Welcome to Louisiana, where a privatised prison system needs its legislators to keep passing ever more lunatic penalties, to keep feeding the prison system with fodder to lock up and look after – at huge expense to the taxpayers of the State, of course. And sadly, Louisiana is just one of the more obvious offenders in this regard – the disgrace is repeated across the united States.
New Orleans resident Jacobia Grimes faces the life sentence after being charged under the Louisiana state’s habitual-offender law, which considers past offences.
New Orleans resident Jacobia Grimes faces the life sentence after being charged under the Louisiana state’s habitual-offender law, which considers past offences. The law, which has been in place for three decades, means that Grimes could potentially go to prison for 20 years to life. He has already spent nine years in prison for previous minor theft convictions.
Now you might think he’s exceptionally stupid, but the fact is that Grimes is a “quad” offender under the habitual-offender law following five previous convictions. But does he deserve to spend the rest of his life in jail for being dumb? And just as importantly, do local taxpayers deserve to feed and house him for the rest of his natural days?
“I just think it points to the absurdity of the multiple billing statute. They’re spending their time to lock someone up for years over $31 worth of candy. It’s ridiculous,” attorney Miles Swanson said.
In the most recent of the convictions, Swanson said Grimes accepted a four-year jail sentence as a double offender after being caught stealing a pair of socks and trousers from a Dollar General store. Whether that sentence makes any sense either bears debating.
Swanson believes Grimes could have been charged with a state misdemeanor under a different statute, but now could potentially add to the nine years he has already spent in prison.
“It’s unconscionably excessive to threaten someone with 20 years to life for candy,” said Grimes’s other attorney Michael Kennedy.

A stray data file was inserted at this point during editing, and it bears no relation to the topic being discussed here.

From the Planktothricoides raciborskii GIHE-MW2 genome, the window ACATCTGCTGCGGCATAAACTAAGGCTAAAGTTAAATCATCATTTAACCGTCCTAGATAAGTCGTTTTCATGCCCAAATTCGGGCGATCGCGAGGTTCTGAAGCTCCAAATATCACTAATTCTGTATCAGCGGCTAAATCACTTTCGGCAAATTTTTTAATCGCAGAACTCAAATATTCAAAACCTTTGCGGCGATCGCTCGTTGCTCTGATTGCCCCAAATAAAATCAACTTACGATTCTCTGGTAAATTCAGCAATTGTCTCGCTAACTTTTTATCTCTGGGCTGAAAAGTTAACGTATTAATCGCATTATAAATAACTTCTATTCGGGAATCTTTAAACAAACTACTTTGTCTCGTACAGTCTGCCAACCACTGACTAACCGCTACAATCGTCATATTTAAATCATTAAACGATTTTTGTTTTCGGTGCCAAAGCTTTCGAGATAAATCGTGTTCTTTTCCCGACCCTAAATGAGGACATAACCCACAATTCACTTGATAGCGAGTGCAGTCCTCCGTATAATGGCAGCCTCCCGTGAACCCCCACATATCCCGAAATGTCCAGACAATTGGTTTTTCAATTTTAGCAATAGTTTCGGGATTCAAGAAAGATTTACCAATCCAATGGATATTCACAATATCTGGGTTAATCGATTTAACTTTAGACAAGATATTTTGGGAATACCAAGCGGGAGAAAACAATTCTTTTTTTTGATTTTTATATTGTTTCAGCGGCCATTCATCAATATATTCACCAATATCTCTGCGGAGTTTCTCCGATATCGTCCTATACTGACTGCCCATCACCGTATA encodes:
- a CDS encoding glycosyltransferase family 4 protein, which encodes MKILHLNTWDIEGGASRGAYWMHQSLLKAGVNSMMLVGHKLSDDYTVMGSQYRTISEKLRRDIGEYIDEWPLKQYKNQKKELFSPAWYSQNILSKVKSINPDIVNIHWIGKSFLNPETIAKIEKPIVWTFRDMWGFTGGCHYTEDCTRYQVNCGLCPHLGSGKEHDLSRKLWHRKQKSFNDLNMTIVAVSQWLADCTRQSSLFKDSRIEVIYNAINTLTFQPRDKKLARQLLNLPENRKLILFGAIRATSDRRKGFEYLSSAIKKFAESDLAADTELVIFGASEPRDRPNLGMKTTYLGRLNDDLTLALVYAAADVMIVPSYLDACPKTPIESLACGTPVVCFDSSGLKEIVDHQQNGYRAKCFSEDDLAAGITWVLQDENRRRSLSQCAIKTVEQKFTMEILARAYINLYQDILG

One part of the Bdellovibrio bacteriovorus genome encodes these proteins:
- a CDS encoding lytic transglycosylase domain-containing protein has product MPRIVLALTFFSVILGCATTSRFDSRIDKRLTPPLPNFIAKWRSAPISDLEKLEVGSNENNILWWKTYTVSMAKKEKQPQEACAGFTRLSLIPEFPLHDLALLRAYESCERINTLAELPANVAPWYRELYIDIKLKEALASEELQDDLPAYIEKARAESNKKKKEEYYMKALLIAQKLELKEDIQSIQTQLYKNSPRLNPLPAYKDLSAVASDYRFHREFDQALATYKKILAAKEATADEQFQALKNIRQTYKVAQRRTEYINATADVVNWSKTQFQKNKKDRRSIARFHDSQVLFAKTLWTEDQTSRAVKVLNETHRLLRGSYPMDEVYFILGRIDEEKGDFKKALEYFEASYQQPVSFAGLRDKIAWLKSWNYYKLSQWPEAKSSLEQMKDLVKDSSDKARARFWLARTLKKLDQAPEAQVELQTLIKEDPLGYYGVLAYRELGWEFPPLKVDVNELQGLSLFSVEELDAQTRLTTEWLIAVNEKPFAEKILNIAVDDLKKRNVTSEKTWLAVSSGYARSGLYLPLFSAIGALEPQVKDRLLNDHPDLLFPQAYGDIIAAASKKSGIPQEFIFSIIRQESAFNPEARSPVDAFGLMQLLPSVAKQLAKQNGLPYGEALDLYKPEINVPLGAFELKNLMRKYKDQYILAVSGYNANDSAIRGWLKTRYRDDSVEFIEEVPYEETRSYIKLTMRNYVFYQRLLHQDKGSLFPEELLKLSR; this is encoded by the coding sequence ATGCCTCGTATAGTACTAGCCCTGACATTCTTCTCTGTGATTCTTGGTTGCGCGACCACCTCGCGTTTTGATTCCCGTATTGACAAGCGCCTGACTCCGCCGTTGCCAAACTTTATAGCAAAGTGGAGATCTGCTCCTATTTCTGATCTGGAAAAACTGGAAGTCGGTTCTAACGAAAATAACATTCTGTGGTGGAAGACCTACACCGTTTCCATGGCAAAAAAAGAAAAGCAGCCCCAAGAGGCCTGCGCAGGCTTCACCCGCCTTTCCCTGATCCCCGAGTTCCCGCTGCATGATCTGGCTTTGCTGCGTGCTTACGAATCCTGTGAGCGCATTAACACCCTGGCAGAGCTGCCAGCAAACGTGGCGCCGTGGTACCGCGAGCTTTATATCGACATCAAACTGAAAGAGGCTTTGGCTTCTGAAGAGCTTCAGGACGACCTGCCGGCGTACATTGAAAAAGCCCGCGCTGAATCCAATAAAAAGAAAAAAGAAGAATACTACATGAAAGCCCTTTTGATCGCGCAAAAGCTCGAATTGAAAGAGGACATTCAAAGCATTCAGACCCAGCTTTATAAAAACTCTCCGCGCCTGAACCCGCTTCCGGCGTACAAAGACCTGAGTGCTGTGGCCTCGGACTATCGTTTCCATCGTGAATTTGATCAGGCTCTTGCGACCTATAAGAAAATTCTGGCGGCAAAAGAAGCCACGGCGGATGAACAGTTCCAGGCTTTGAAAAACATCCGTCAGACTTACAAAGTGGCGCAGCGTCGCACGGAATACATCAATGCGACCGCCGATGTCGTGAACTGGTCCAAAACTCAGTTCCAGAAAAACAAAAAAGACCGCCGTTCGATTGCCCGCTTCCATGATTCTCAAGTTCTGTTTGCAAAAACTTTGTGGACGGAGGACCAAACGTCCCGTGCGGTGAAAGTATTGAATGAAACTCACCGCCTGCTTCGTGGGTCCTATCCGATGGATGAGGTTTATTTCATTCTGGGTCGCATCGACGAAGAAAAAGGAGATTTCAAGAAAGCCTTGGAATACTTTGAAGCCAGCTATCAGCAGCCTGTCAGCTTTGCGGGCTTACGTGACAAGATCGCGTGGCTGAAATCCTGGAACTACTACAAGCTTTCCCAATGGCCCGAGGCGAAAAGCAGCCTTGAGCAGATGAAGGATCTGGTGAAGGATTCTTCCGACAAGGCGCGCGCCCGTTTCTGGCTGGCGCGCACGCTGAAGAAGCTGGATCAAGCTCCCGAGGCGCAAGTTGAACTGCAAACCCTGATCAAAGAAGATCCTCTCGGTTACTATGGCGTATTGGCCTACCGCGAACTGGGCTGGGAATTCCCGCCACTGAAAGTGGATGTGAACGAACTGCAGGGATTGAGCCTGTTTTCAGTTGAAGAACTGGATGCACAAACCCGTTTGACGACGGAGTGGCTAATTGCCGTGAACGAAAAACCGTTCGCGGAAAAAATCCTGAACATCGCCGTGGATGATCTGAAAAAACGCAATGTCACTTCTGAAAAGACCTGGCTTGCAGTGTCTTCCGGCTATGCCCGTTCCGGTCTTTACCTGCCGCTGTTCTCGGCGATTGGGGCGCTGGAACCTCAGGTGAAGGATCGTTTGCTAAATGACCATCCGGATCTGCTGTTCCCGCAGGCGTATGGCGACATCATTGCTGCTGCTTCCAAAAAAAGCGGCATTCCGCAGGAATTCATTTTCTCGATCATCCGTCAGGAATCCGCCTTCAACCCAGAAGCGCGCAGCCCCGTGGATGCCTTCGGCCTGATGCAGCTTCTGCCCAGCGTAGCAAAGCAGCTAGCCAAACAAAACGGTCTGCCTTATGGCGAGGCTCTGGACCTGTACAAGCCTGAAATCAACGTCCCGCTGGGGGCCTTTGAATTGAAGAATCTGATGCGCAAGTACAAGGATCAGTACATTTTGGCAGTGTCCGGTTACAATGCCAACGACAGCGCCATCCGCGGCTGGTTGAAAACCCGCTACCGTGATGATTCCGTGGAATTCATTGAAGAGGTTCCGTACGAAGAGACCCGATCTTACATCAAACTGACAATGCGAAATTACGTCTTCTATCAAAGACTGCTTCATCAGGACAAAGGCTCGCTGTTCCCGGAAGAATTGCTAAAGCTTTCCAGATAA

“[But] the District Attorney is following the law as it’s written. The DA certainly had a choice. I may not agree with the choice they made, but they didn’t do anything improper.”
Louisiana has been titled the ‘world’s prison capital’ in an expose that found the US state imprisons more citizens than any other state and holds an incarceration state “nearly five times Iran’s, 13 times China’s and 20 times Germany’s.”
“The hidden engine behind the state’s well-oiled prison machine is cold, hard cash,” the Times-Picayune reported way back in 2012. Little appears to have changed.
“A majority of Louisiana inmates are housed in for-profit facilities, which must be supplied with a constant influx of human beings or a $182 million industry will go bankrupt.”
Judge Franz Zibilich
As has happened many times, judicial professionals are appalled by the idiocy. Judge Franz Zibilich, who is overseeing the case, considered how effective and relevant the ‘multiple bill’ approach remains.
“Isn’t this a little over the top?” he said. “It’s not even funny – twenty years to life for a Snickers bar, or two or three or four.”
Let’s remember, this is a man’s life we’re dealing with here. He is not a number. He’s a person. He might be a dumb person, a poorly educated person, a foolish, feckless, stupid person, but he’s a person.
Does anyone really believe he wouldn’t be better diverted into community service/supervision, rather than locked up for 20-to-life?
The profit motive is NOT a basis for a just or workable penal system. People need to make that clear to their legislators. On February 21, 2013, current Democratic Party Governor John Bel Edwards (the only Democrat holding such office in the ‘Deep South’) announced his Gubantorial run. He said at the time that his state needs “a healthy dose of common sense and compassion for ordinary people”.
Quite. And the state’s legal system would seem to be an excellent place to start.
And let us all remember the research from all over the world that what recidivist petty thieves need is a job, active re-direction from situations (such as substance abuse) which will steer them off track, to build a sense of self esteem, to discover a purpose, and to learn personal responsibility. It’s messy, it’s not neat, it doesn’t provide the State with any sense of revenge, but it’s cheaper than incarceration, it works, and it returns value to the community.
Prison provides none of those things.